15. A system for copying data on a source device to a target device using an intermediary device, comprising: executable logic configured to determine whether the intermediary device contains sufficient free storage space to store all of the contents of the source device; executable logic configured to cause a first portion of the contents of the source device to be stored onto a plurality of partitions for the intermediary device; executable logic configured to cause the first portion of the contents of the source device stored on the plurality of partitions for the intermediary device to be written onto a target device; executable logic configured to cause one or more additional portions of the contents of the source device to be stored onto one or more additional partitions of the intermediary device after the first portion of the contents of the source device are removed from the intermediary device; and executable logic configured to cause the one or more additional portions of the contents of the source device stored on the intermediary device to be written onto the target device.

16. The system of claim 15, wherein the contents of the source device stored on the intermediary device are written onto the target device in a sequential order corresponding to an order stored onto the intermediary device.

17. The system of claim 15, wherein the contents of the source device stored on the intermediary device are written onto the target device in a predetermined order, and wherein a file system of the source data files written on the target device are updated according to the predetermined order.

18. The system of claim 15, further comprising: logic configured to establish a data file that is stored on the intermediary device containing logical location information for each portion of the contents of the source device stored on the intermediary device.

19. The system of claim 15, wherein the intermediary device is a computer hard drive.

20. The system of claim 15, wherein the intermediary device comprises a plurality of storage drives coupled together by a logical network.

21. The system of claim 15, wherein the source device is an optical disc and the source device is an optical disc.

22. The system of claim 21, further comprising: logic configured to save a source context corresponding to a source optical disc reading range and a source optical disc next reading range after the first portion of the contents of the source device are stored onto the plurality of partitions for the intermediary device.

23. The system of claim 21, further comprising: logic configured to save a target context corresponding to a target optical disc status, a target optical disc reading range, and a target optical disc next reading range after the first portion of the contents of the source device are written to the target optical disc.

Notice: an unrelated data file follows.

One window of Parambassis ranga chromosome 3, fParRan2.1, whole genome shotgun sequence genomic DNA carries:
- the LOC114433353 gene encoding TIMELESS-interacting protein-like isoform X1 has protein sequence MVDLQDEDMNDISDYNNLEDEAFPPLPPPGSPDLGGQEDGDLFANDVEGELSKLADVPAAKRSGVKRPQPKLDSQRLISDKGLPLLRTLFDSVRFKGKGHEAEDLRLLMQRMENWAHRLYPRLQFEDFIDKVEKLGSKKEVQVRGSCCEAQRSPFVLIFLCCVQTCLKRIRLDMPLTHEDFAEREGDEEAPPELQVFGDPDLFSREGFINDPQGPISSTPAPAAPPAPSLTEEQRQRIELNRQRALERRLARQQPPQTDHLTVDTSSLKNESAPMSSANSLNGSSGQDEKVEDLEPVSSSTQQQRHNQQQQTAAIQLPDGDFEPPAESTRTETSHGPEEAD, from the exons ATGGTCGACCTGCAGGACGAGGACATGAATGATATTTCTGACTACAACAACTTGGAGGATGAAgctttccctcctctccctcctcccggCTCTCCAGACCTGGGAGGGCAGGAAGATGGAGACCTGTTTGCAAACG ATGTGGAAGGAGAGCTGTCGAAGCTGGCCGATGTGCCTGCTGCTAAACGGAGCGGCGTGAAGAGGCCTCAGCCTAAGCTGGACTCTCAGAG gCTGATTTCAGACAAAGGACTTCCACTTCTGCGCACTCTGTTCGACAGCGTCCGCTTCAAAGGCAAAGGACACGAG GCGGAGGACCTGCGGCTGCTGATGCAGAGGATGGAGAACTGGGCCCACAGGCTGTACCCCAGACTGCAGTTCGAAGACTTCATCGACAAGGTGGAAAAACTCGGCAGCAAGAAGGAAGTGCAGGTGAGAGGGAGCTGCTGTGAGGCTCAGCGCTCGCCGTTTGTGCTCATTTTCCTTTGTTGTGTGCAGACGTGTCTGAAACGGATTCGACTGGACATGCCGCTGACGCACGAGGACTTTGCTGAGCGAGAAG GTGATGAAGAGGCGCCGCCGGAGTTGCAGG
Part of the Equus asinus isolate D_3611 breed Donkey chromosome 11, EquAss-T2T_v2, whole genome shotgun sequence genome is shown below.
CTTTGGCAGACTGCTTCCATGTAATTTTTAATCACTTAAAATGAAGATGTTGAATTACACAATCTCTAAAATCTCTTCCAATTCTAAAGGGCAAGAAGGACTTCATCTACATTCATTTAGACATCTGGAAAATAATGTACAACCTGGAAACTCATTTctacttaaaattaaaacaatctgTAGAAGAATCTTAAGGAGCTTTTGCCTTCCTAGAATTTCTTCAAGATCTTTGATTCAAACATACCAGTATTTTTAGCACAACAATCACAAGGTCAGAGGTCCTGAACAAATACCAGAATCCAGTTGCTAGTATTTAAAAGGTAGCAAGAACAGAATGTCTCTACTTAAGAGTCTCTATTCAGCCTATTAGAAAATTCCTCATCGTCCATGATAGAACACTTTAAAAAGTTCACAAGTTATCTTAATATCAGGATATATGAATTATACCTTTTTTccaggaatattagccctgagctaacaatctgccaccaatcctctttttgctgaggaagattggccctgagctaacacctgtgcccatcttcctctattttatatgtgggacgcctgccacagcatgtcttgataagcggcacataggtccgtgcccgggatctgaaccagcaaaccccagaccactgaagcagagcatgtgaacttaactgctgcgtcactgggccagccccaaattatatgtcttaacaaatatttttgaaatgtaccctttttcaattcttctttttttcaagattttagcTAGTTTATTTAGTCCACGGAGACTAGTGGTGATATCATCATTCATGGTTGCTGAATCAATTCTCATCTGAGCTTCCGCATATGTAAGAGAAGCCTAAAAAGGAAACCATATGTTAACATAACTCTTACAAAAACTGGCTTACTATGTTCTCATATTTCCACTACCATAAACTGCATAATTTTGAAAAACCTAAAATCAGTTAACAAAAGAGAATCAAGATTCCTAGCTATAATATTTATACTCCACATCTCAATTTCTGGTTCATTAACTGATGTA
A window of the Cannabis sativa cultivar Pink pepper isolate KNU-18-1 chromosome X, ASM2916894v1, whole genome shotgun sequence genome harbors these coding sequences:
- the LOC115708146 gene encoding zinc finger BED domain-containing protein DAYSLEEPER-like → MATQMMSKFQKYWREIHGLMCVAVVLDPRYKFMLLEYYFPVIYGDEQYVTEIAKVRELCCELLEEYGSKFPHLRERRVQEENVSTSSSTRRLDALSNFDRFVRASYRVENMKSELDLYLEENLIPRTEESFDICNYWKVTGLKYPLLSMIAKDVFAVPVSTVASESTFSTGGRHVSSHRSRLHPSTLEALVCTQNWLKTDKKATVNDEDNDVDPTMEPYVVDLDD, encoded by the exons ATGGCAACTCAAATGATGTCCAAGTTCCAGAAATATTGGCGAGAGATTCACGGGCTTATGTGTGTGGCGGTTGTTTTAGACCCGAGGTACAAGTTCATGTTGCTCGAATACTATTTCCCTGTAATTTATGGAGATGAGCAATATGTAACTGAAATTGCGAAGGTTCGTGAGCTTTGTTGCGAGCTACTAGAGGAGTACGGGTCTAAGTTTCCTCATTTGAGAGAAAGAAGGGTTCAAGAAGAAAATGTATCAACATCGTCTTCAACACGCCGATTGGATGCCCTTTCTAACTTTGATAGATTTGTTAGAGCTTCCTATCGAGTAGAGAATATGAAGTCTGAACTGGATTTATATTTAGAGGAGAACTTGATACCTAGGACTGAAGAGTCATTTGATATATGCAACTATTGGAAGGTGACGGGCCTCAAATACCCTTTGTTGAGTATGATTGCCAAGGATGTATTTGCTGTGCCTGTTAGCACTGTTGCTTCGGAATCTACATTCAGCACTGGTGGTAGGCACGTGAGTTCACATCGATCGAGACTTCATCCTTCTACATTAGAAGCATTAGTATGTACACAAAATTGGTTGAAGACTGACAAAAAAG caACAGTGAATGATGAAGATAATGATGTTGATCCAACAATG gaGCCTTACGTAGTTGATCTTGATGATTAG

24. The system of claim 21, wherein the source optical disc and the target optical disc are interchangeably inserted and ejected from an optical disc device coupled to the intermediary device.

25. The system of claim 15, wherein the source device is an electronic device having a storage device that may be electronically coupled to the intermediary device.

26. The system of claim 15, further comprising: logic configured to cause the first portion of the contents of the source device stored on the intermediary device to be removed after being written to the target optical disc.

Description:

TECHNICAL FIELD

This disclosure generally relates to optical disc generation, and more particularly, to a method and apparatus for using a plurality of hard drive partitions for creating copies of a source disc.

BACKGROUND

With the advent of optical disc technologies, various media types have been utilized on such discs, including audio and video related data. As the capacities of such discs have increased, such as with CDs and even DVDs, an even increased amount of media content may be contained on even a single disc. Plus, as disc burning devices have become more commonplace in consumers' desktop and laptop computers, and similar devices, end users have experienced more freedom in being able to create their own media content and to make copies thereof.

However, with the expansion of popularity of disc burning applications, problems have arisen in regard to making copies of optical discs in certain situations. In one instance, in the case of large disc capacity burning, such as BD/HD DVDs or DVD DL discs, a computer may not have dual reading/writing optical drives or a hard drive large enough to store the contents of the disc

FIG. 1 is a diagram 10 of a laptop computer 12 configured with an optical disc device 16. In this nonlimiting example, the optical disc device 16 may be configured for reading and/or writing optical discs, such as CDs, DVDs, etc.

In this nonlimiting example of FIG. 1, a user desiring to make a copy of disc 18 on disc 20, which may be a DVD or similar type disc, as one of ordinary skill in the art would know, may not necessarily use laptop computer 12 for this application due to the fact that laptop computer 12 is equipped with a single optical disc device 16. Even though optical disc device 16 may be configured for both reading and writing operations, optical disc device 16 may perform one of those operations at a single time in this nonlimiting example due to the fact that laptop computer 12 has just one drive.